“Now it’s 19 percent. You’d have to be in total denial to say this is not related to legalizing marijuana. More people are going to use marijuana, and because of that you’re going to have an upward trend in all of these areas,” said Gorman.
Liberals are often evangelical about its alleged benefits and alleged lack of downsides, said Gogek. “It has become an article of faith for the Left, and I’m saying this as a Democrat!”
Libertarians have climbed on board as well — the Reason Foundation and the Cato Institute both support legalization. But as is often typical of Leftist policies, marijuana legalization will have far more negative effects on the poor and minorities than on the white and wealthy, Gogek believes.
“Drug use is more common among those living in poverty. In this country, there is a correlation between living in poverty and being a minority, particularly being African-American … and marijuana dispensaries are targeting those very neighborhoods.”
Dr. Christina Mair, Ph.D, assistant professor in Pitt Public Health’s Department of Behavioral and Community Health Sciences, published a study last September in the scientific journal Drug and Alcohol Dependence on dispensaries in Los Angeles.
“Our study indicates there are real problems associated with a higher density of marijuana dispensaries in low-income neighborhoods,” Dr. Mair said.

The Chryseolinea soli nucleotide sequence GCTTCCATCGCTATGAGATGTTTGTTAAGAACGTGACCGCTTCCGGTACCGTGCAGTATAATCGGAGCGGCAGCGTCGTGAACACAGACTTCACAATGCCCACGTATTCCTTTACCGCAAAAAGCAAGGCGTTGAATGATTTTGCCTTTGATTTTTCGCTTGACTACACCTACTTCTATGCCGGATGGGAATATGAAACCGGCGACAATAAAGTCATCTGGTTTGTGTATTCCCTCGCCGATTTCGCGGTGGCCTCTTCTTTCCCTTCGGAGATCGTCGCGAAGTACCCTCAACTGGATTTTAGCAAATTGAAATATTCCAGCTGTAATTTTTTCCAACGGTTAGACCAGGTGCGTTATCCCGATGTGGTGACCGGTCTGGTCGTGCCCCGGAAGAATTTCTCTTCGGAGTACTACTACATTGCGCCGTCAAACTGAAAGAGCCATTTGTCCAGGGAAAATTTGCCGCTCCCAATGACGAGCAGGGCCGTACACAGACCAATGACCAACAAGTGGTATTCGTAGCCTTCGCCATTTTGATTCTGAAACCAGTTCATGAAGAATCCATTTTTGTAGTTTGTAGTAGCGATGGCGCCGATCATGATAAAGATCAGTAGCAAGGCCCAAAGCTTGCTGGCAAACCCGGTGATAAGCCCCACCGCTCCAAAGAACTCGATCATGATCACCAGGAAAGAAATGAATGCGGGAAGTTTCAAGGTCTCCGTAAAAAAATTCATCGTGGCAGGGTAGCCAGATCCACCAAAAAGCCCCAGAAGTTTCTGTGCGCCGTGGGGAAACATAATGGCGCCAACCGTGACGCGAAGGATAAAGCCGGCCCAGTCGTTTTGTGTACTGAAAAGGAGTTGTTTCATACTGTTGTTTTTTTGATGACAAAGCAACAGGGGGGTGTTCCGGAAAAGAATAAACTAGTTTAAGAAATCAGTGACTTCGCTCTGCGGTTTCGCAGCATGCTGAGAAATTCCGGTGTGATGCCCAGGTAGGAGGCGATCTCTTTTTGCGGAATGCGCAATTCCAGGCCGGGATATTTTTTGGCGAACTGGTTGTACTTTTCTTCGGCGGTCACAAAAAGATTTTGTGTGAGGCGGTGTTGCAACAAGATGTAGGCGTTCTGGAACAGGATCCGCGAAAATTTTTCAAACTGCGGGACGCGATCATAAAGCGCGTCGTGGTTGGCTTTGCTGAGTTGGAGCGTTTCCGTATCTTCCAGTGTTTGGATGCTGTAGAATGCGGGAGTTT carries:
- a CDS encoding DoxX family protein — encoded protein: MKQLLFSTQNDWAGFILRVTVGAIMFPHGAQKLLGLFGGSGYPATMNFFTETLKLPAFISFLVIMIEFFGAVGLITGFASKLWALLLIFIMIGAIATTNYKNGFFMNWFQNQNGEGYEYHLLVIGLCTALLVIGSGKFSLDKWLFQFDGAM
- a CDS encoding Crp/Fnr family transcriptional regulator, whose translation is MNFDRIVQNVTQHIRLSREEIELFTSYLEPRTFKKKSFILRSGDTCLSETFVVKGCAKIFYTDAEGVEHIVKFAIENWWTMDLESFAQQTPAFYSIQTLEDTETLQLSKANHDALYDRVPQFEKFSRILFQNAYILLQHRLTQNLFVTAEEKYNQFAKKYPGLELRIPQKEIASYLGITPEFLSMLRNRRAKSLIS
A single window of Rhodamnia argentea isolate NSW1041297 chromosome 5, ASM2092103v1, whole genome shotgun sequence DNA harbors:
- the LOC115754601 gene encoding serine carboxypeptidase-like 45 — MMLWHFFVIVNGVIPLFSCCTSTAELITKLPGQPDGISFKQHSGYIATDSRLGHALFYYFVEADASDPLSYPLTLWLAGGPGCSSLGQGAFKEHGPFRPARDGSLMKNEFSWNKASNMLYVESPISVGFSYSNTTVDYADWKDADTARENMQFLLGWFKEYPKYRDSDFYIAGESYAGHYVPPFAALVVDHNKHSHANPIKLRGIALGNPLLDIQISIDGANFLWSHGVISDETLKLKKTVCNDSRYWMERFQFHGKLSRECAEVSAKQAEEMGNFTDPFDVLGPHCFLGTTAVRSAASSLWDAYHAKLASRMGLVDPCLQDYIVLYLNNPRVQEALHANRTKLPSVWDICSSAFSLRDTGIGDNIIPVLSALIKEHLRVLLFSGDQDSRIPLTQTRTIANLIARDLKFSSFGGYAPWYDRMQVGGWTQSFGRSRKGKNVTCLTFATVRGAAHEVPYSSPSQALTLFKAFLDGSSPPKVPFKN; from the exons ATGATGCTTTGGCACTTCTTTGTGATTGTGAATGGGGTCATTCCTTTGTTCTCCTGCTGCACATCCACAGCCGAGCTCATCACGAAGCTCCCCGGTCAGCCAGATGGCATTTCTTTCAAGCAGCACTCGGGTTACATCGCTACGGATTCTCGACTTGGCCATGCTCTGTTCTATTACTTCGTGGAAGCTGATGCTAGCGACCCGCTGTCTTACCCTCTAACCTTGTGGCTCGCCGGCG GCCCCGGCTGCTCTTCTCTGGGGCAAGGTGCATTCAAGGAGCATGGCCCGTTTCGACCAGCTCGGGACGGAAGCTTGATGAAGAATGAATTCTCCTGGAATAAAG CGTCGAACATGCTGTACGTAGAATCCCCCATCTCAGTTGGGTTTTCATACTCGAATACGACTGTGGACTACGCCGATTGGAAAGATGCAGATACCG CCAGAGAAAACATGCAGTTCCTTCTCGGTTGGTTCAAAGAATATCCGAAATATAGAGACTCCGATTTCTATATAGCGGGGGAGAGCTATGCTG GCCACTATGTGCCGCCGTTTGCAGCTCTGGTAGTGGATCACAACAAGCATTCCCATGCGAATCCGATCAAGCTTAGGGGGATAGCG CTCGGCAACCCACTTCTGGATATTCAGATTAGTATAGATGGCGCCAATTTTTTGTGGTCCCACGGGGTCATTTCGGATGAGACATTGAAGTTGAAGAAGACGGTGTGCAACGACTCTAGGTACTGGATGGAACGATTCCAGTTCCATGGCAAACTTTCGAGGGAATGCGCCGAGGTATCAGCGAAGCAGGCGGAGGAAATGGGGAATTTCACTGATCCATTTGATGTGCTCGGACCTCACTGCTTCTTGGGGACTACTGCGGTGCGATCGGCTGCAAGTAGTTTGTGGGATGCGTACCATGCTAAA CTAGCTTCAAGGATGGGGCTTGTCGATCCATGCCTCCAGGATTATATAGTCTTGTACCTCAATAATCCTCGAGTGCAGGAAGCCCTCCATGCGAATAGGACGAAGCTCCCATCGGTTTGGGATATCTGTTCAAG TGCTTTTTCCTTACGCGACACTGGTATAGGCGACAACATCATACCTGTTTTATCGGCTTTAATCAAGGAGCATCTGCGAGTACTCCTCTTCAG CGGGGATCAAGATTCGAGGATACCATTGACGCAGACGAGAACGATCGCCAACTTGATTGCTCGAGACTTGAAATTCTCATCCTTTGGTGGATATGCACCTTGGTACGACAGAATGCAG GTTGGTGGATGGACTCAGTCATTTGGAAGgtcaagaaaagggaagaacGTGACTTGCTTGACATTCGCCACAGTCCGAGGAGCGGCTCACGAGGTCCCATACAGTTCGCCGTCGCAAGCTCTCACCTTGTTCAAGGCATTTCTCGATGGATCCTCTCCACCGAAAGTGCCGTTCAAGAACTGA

In addition, hospitalizations with marijuana abuse or dependence codes almost quadrupled to more than 68,000 between 2001 and 2012. Eighty-five percent of all hospitalizations were the result of drug abuse; and after cross-referencing the location of a dispensary to a patient’s home, Dr. Mair found that each additional dispensary per square mile in a zip code was associated with a 6.8 percent increase in the number of hospitalizations linked to marijuana abuse and dependence.
“We really have to think carefully about zoning regulations and laws governing how many of these dispensaries we can have (and) where they can be sited,” she said.
Gogek is also outraged by the drug lobby’s influence on marijuana policy, because of its effects on schizophrenics. He said these patients already start out functioning at a lower level. After using the drug, however, they hallucinate more and their grip on reality slips.
“I’ve seen patients go downhill dramatically and it took months before they became stable again to live outside the hospital.”
Marijuana-induced relapses result in half of all U.S. schizophrenia hospitalizations, costing over a billion dollars annually. “I regularly tell my patients that if they take their medicine and stay away from drugs and alcohol, they’ll do okay, keep their job and apartment, and stay out of the hospital.”
Meanwhile, the drug lobby tells everyone how safe the drug is and pushes for its legalization.
With more and more ballot initiatives being floated, legalization appears to have the momentum. Along with many others, Gogek hopes that will change as the conclusion becomes increasingly obvious: Marijuana is extremely harmful.